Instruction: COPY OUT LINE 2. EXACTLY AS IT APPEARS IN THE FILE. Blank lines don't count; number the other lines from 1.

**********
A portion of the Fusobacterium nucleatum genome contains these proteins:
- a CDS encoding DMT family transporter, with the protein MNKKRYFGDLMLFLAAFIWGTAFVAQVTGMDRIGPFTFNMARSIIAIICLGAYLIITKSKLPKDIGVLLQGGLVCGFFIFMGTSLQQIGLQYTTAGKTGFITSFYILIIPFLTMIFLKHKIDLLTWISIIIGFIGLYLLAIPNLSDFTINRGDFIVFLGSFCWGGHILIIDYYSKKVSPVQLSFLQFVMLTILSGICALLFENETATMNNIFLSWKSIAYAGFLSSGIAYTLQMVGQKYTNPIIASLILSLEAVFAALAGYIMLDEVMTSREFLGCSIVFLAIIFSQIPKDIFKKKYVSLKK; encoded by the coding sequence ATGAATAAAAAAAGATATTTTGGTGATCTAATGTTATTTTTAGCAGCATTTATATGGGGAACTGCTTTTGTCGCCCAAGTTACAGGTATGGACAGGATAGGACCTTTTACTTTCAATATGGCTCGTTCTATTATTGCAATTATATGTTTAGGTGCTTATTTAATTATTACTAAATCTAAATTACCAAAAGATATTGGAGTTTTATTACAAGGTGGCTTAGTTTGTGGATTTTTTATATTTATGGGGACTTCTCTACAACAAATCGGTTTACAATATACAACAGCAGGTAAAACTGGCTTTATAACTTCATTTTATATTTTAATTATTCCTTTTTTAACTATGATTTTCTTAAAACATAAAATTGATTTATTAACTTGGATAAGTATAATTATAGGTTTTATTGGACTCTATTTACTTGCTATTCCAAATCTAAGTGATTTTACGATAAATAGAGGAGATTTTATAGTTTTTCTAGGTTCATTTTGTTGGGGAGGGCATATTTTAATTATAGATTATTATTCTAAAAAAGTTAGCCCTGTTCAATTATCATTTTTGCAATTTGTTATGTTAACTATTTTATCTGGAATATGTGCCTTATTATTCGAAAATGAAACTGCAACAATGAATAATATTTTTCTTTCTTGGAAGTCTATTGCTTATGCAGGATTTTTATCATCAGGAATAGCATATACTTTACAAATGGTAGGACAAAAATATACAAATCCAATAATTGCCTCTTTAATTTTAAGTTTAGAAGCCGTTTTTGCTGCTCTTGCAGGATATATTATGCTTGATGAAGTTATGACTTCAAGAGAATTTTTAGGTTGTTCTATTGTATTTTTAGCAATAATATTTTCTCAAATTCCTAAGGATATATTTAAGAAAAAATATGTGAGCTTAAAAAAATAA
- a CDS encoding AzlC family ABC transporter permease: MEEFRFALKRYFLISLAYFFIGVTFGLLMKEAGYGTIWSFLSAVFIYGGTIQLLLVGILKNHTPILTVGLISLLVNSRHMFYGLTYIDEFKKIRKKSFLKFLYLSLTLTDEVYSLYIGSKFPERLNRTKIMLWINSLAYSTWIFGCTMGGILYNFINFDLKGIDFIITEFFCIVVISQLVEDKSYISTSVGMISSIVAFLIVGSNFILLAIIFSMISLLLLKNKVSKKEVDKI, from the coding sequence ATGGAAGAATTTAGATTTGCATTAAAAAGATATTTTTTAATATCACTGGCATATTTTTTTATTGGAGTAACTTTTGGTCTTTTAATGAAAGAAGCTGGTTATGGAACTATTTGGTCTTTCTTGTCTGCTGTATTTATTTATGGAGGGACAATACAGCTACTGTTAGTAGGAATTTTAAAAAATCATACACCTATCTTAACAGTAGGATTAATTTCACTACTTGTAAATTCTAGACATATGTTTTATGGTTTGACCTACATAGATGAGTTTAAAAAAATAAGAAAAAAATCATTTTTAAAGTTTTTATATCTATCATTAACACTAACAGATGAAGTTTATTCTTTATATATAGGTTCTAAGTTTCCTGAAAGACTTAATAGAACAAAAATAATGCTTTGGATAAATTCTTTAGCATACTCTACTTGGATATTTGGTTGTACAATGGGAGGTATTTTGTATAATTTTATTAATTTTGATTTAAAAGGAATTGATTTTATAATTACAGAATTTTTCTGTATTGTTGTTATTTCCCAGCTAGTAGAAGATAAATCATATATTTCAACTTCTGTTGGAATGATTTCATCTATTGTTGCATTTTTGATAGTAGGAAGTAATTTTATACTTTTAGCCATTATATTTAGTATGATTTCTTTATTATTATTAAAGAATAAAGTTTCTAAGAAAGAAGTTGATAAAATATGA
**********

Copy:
- a CDS encoding DMT family transporter, with the protein MNKKRYFGDLMLFLAAFIWGTAFVAQVTGMDRIGPFTFNMARSIIAIICLGAYLIITKSKLPKDIGVLLQGGLVCGFFIFMGTSLQQIGLQYTTAGKTGFITSFYILIIPFLTMIFLKHKIDLLTWISIIIGFIGLYLLAIPNLSDFTINRGDFIVFLGSFCWGGHILIIDYYSKKVSPVQLSFLQFVMLTILSGICALLFENETATMNNIFLSWKSIAYAGFLSSGIAYTLQMVGQKYTNPIIASLILSLEAVFAALAGYIMLDEVMTSREFLGCSIVFLAIIFSQIPKDIFKKKYVSLKK; encoded by the coding sequence ATGAATAAAAAAAGATATTTTGGTGATCTAATGTTATTTTTAGCAGCATTTATATGGGGAACTGCTTTTGTCGCCCAAGTTACAGGTATGGACAGGATAGGACCTTTTACTTTCAATATGGCTCGTTCTATTATTGCAATTATATGTTTAGGTGCTTATTTAATTATTACTAAATCTAAATTACCAAAAGATATTGGAGTTTTATTACAAGGTGGCTTAGTTTGTGGATTTTTTATATTTATGGGGACTTCTCTACAACAAATCGGTTTACAATATACAACAGCAGGTAAAACTGGCTTTATAACTTCATTTTATATTTTAATTATTCCTTTTTTAACTATGATTTTCTTAAAACATAAAATTGATTTATTAACTTGGATAAGTATAATTATAGGTTTTATTGGACTCTATTTACTTGCTATTCCAAATCTAAGTGATTTTACGATAAATAGAGGAGATTTTATAGTTTTTCTAGGTTCATTTTGTTGGGGAGGGCATATTTTAATTATAGATTATTATTCTAAAAAAGTTAGCCCTGTTCAATTATCATTTTTGCAATTTGTTATGTTAACTATTTTATCTGGAATATGTGCCTTATTATTCGAAAATGAAACTGCAACAATGAATAATATTTTTCTTTCTTGGAAGTCTATTGCTTATGCAGGATTTTTATCATCAGGAATAGCATATACTTTACAAATGGTAGGACAAAAATATACAAATCCAATAATTGCCTCTTTAATTTTAAGTTTAGAAGCCGTTTTTGCTGCTCTTGCAGGATATATTATGCTTGATGAAGTTATGACTTCAAGAGAATTTTTAGGTTGTTCTATTGTATTTTTAGCAATAATATTTTCTCAAATTCCTAAGGATATATTTAAGAAAAAATATGTGAGCTTAAAAAAATAA